The many failures revealed by the Afghanistan Papers
US officials have been lying about the war since it started. Why don’t we care?
In December, the Washington Post published a lengthy series based on interviews the Office of the Special Inspector General for Afghanistan Reconstruction conducted with military and civilian officials to evaluate US involvement in Afghanistan. The Afghanistan Papers—which were not intended for public view and took three years of legal battles for the Post to obtain—are frank, clear, and damning.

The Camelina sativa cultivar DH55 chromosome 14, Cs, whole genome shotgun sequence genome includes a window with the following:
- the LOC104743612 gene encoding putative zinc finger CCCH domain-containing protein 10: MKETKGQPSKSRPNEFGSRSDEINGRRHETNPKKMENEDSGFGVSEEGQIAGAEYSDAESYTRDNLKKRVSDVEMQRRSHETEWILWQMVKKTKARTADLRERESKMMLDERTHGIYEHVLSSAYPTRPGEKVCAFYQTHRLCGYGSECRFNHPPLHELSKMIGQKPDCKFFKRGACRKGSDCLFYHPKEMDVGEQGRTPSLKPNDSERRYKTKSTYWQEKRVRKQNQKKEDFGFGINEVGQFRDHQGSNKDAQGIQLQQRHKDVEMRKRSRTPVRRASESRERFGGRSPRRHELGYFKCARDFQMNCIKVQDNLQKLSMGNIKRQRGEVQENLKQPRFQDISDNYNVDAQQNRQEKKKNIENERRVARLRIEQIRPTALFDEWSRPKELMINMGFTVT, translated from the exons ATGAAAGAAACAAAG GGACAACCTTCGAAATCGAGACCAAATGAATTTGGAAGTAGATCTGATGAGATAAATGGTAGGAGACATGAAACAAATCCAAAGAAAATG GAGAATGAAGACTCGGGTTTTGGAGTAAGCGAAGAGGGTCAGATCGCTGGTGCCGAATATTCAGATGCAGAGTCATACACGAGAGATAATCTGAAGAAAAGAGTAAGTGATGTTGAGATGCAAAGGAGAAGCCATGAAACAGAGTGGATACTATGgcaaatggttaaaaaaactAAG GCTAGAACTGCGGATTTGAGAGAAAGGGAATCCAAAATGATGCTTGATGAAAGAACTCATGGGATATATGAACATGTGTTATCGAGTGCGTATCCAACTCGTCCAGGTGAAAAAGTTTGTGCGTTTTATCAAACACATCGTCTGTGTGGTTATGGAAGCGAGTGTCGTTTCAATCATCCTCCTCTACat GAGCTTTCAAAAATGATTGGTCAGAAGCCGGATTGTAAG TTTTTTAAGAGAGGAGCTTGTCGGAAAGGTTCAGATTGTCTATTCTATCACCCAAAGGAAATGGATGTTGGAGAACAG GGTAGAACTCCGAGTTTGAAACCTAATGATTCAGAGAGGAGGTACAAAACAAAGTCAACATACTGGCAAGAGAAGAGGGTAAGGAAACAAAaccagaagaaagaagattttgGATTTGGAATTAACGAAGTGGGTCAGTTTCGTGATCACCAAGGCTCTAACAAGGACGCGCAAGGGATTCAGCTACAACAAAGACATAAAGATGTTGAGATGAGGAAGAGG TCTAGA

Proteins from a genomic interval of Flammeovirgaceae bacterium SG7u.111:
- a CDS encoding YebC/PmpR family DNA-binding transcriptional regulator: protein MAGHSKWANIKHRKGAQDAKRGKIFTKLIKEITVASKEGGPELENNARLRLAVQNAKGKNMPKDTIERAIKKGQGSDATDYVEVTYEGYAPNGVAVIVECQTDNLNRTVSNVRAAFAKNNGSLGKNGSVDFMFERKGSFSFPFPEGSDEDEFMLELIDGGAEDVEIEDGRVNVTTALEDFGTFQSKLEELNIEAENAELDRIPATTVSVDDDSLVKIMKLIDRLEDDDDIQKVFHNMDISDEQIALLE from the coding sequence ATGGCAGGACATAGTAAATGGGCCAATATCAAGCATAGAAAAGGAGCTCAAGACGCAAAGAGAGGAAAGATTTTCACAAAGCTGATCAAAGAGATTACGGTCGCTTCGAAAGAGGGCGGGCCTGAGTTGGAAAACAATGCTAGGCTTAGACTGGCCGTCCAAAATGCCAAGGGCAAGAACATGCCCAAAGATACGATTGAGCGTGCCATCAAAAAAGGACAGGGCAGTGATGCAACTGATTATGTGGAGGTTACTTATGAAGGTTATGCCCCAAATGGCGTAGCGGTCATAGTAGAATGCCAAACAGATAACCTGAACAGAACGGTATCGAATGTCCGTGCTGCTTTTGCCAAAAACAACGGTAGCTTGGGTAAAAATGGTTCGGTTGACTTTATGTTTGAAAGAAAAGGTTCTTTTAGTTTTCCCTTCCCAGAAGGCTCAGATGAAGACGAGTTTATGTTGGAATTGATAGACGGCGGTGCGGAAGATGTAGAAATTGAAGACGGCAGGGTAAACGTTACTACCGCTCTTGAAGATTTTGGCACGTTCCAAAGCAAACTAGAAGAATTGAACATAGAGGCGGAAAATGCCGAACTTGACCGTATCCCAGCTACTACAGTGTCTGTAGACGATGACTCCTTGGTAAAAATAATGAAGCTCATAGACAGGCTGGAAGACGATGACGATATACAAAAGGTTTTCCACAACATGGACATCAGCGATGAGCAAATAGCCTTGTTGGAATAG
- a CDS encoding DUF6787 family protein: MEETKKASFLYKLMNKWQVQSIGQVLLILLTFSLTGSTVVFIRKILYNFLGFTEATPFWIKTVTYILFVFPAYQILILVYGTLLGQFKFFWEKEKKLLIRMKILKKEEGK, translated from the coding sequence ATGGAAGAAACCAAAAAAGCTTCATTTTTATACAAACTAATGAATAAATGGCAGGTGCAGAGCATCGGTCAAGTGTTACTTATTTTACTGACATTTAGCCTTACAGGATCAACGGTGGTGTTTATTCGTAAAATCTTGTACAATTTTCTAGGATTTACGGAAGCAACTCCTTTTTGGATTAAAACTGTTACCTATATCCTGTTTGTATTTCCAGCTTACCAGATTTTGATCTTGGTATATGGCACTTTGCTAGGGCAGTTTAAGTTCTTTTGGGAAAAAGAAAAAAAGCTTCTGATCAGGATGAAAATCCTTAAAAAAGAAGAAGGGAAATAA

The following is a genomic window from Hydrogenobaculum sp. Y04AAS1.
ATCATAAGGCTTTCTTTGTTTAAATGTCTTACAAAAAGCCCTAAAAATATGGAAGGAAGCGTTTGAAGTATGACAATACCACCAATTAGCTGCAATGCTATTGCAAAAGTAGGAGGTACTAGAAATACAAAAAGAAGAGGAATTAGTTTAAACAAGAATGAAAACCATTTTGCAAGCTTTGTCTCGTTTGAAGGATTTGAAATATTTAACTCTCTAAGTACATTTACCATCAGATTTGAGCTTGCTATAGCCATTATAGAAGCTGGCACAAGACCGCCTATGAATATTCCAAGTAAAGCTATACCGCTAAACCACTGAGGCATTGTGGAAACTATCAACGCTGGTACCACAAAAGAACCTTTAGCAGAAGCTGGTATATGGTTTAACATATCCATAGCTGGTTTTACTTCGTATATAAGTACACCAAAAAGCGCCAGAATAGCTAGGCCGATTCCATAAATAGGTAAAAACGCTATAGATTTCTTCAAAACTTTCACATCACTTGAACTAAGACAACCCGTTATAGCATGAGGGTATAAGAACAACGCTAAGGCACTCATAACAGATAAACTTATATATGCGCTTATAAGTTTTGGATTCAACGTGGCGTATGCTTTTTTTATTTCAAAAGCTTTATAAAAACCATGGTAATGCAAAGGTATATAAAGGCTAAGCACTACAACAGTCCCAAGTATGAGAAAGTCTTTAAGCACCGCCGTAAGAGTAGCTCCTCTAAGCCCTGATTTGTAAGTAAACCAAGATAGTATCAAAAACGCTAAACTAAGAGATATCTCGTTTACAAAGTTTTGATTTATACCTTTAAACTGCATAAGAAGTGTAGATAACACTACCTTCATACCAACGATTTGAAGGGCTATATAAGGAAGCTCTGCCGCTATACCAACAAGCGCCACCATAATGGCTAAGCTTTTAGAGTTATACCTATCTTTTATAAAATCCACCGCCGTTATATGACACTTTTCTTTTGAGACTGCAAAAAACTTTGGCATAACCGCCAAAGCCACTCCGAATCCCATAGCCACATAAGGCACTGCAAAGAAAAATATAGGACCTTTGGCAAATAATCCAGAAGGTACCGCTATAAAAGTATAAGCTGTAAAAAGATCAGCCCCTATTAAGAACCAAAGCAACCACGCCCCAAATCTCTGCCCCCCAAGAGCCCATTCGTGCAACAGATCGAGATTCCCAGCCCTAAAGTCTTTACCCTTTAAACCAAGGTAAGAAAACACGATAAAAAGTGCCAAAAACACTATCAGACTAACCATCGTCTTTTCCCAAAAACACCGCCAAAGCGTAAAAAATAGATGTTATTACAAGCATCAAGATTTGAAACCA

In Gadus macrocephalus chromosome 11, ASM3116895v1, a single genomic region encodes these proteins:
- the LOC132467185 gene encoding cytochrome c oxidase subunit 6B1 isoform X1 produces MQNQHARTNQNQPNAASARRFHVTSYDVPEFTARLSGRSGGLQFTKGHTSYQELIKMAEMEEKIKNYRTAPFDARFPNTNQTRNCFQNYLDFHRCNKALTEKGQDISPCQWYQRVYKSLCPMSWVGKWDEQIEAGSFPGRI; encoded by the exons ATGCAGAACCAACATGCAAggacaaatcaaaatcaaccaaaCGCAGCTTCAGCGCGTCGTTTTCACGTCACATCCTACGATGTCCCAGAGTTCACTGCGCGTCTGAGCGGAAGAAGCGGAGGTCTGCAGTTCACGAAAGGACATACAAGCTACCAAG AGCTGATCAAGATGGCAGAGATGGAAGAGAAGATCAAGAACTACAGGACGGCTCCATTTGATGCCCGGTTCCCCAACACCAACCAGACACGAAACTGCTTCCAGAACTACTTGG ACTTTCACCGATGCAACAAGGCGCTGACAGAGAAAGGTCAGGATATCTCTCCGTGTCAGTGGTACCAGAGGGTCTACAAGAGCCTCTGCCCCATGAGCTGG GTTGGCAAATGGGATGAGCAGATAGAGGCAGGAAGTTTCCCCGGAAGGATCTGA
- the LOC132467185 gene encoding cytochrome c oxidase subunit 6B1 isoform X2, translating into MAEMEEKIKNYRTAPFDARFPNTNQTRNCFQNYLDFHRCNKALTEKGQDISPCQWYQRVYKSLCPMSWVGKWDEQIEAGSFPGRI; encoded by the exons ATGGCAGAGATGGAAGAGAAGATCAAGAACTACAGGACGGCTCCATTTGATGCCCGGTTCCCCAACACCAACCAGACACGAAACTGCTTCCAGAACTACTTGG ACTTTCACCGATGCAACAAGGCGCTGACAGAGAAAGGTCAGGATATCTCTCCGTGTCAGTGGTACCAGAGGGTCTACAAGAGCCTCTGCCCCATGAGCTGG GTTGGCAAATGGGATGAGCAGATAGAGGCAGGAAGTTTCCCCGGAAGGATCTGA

They show that US objectives in Afghanistan have been ill conceived for many years. Nearly $1 trillion in military spending has created tremendous destruction—including the death of more than 100,000 Afghans and 2,300 US soldiers—while $133 billion in development spending has created mostly just a toxic mix of corruption and opium. Since the Taliban’s initial ouster in 2003, US and NATO forces have lacked any clear idea of what winning would even look like. High-ranking officials—across three administrations and two parties—have routinely distorted statistics and misled the public to promote the idea that the war was being won. It has long been unwinnable, and they knew it.
Like the Pentagon Papers of the Vietnam era, the SIGAR interviews make plain the way US leaders got the nation stuck in a long and senseless war while concealing the truth. But the Afghanistan Papers have produced only a small wave of reaction, nothing like the tsunami of coverage in 1971. Why?